The Olympic dressage gold medallist, Carl Hester enjoyed a nostalgic return to the Moreton Show, describing the experience as ‘a heavenly day out.’
The Forest of Dean-based Hester was at the show on Saturday (September 1) to judge the Supreme Horse and Pony, only days before he flies out to the United States to represent Great Britain at the World Equestrian Games.
He said: ‘It’s 32 years since I last came to Moreton Show so it’s pretty amazing to be back here. There’s something very special about a show like this. If you love animals and you love the countryside, this is heaven. It’s a heavenly day out. The whole atmosphere is fantastic.’
The same could be said for the weather, which for the second year running meant that bumper crowds enjoyed a warm, sunny day.
Hester and his fellow judge, Rosemary Lady Northampton together with the sponsors, Mypower Solar held centre stage in the Grand Arena to present the Supreme Horse Championship for the second year running to Temple Ogue, a six year-old bay gelding owned by Kay Campbell from Maidenhead and ridden by Jayne Ross.
It was also a double triumph for Jayne Ross, whose other horse, Cummer Paradise was named reserve champion. She said: ‘It was an exceptional day and a wonderful feeling. The horses were delightful. They’ve given us great rides all year but to come to Moreton and win the champion and reserve was extra special.’
The presentation was made even more special by the arrival overhead of a World War II Spitfire from the Battle of Britain Memorial Flight, piloted by Flt Lt Andy Preece, which made three passes of the Moreton-in-Marsh showground.
The Supreme Champion Pony was Thistledown Lion-heart, a seven year-old grey gelding owned by Sharn Linney and ridden by Brodie Birtwell.
There were big crowds in the livestock section, where the big winners once again were Paul Dawes and his farm manager, Richard Bartle from the Dinmore Manor Estate in Herefordshire. For the second consecutive year, they won £1,000 and the prestigious Selekt Three Shires Trophy, awarded for points accrued from showing at the Hanbury Show, Burwarton Show and Moreton Show.
Dawes and Bartle also won Moreton Show’s Supreme Champion with Dinmore Madonna, a two year-old home-bred Limousin heifer while the Reserve Supreme Champion was Allstar, a Jersey cow owned by Andrew and Heidi Reader from Brackley in Northamptonshire.
In the sheep section, the Supreme Interbreed Champion was a Texel shearling ewe owned by Fordwell Farm Partners from Faringdon, Oxfordshire. The Reserve Champion Sheep was a Southdown shearling ewe, owned by Basil Cooper from Aston Clinton, Aylesbury.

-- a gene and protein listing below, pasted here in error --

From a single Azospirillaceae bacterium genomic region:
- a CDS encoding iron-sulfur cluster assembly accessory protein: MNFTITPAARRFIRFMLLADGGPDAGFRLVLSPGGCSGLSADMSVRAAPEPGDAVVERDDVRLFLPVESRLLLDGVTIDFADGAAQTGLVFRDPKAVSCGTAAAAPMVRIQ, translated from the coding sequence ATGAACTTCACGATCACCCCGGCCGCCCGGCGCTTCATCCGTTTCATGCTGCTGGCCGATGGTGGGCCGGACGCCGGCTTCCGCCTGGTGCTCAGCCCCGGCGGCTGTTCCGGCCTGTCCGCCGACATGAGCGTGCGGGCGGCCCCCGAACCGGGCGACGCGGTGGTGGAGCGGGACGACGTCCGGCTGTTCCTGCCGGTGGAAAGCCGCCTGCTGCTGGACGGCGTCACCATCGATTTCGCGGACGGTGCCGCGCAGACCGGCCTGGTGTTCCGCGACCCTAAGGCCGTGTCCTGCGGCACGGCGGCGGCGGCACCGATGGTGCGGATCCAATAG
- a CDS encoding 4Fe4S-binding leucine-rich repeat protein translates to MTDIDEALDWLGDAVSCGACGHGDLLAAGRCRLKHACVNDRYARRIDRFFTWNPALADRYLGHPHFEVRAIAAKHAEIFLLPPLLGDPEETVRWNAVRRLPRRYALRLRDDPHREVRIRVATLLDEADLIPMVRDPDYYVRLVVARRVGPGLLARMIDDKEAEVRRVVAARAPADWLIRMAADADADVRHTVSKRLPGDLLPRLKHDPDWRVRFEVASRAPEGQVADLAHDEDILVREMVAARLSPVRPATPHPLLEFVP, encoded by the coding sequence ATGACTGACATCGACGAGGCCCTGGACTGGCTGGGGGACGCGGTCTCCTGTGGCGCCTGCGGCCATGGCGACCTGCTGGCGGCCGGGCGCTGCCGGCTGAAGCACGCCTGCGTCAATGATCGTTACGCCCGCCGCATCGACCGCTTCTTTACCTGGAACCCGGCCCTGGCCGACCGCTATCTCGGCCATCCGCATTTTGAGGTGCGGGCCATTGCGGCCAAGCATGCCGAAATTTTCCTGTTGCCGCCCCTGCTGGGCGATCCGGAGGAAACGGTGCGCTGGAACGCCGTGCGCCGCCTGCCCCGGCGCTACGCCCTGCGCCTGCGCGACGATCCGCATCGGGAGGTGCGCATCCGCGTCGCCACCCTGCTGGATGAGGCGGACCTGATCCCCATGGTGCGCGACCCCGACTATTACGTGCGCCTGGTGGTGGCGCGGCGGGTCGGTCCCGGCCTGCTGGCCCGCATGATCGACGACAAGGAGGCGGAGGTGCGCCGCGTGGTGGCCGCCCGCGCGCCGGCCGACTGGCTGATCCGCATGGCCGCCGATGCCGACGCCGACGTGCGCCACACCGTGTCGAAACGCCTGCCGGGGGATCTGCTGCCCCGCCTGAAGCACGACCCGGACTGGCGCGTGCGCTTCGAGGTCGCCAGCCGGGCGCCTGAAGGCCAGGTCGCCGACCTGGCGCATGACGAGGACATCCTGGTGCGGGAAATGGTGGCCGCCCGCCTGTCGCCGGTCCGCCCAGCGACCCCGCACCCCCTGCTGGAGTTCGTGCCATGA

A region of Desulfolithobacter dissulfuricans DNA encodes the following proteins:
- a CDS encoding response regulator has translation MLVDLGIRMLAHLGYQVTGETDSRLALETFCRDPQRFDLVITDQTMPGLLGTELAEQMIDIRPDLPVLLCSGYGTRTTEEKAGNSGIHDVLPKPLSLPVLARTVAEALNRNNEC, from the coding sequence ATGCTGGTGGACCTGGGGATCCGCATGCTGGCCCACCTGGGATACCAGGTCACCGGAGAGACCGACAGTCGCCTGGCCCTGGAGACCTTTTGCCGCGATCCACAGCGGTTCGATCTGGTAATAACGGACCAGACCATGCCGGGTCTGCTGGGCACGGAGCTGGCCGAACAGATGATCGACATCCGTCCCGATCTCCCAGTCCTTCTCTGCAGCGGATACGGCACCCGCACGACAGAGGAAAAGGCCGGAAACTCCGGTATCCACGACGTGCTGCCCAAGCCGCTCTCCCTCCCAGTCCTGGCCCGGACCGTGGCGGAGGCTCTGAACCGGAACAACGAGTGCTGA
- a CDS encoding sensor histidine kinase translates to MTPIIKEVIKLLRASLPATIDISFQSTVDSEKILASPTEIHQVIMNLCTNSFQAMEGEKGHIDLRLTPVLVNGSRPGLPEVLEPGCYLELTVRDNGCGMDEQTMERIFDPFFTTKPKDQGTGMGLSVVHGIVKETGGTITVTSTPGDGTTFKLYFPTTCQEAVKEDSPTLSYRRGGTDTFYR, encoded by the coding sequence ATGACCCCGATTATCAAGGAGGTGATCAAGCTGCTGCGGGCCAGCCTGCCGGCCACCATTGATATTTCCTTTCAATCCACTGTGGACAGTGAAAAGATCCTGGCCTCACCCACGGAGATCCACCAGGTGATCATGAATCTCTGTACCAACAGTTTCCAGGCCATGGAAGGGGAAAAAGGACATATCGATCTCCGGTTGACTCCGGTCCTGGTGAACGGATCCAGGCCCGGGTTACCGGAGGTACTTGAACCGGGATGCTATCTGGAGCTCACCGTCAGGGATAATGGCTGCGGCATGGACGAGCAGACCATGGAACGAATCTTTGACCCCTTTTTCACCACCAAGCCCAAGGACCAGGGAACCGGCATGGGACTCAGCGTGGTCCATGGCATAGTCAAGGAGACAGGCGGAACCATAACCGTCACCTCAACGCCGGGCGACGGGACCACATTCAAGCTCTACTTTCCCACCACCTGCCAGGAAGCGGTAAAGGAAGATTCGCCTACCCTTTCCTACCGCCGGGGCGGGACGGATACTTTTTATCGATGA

One of the biggest draws on the showground was the goat marquee, which had to be extended to accommodate entries which had almost doubled, from 102 in 2017 to 197 this year. It proved to be a top quality competition. In the Pygmy Goats section, top honours went to Penrhiw Anya, owned by Jill Osborne and John Douglas from Newport, Wales, which was named Best in Show.
Edward Bull’s Forasmile Aero, from Burbage in Wiltshire, was named Best in Show in the Dairy Goat section.
Lynne Parkes, the Livestock Secretary, said: ‘It was a wonderful day of competition in all classes and we were impressed by the brilliant quality of stock forward. It was especially pleasing to see the young handler classes so well supported. It bodes well for the future of farming. It did get very warm during the day but competition was conducted in the best spirit and with the utmost patience.’
There was competition among the trade stands too. Western Arable from Elmstone Hardwick was named as the best large trade stand. The trophy for the best small trade stand went to Keyscape Garden Landscape Design and Construction from Pershore for the third year in a row.
Brisk business was also done in the Cotswold Food Market, where a closely fought competition for the best stand was won by Cacao Bean from Moreton-in-Marsh. In the Retail and Craft Marquee, the best stand was judged to belong to Taylored-Felt from Halford.
There were record entries in the Home and Garden Marquee, where Deborah Lowe, a first-time exhibitor from Alvescote, Oxfordshire amazed the judges with the quality of her produce. She won the National Vegetable Society Medal and Joe Meredith Memorial Trophy with her cauliflowers. Deborah also took home the Churchill Challenge Trophy for amassing the most points in the vegetable classes.
George Proverbs, one of the country’s top exhibitors proved that at the age of 85, he is still on top form by winning the West of England Chrysanthemum Trophy for three vases of the flower the 14th time. George, from Colesbourne, Gloucestershire also won the National Crysanthemum Society Silver Medal for the best exhibit in show. Daphne Preston, from Steeple Aston, near Bicester picked up four trophies, including the Weaver Challenge Cup for the exhibitor with the most points in the Dahlia classes.
Steve Parkes, who steps down as Moreton Show chairman, said: ‘I have thoroughly enjoyed my two years as chairman of the show and would like to pay tribute to my successor, Ed Hicks, who has been a great support. I’ve had two fantastic shows and I’m sure that he’ll take this wonderful event on to even greater heights.
‘It was so pleasing to see so many people supporting the show this year. Work has already started on the 2019 edition.’
Meanwhile, the work of the Moreton in Marsh and District Agricultural and Horse Show Society continues with the annual ploughing match on Saturday, October 27, hosted by Ken Brain at Peters Farm near Broadway Tower.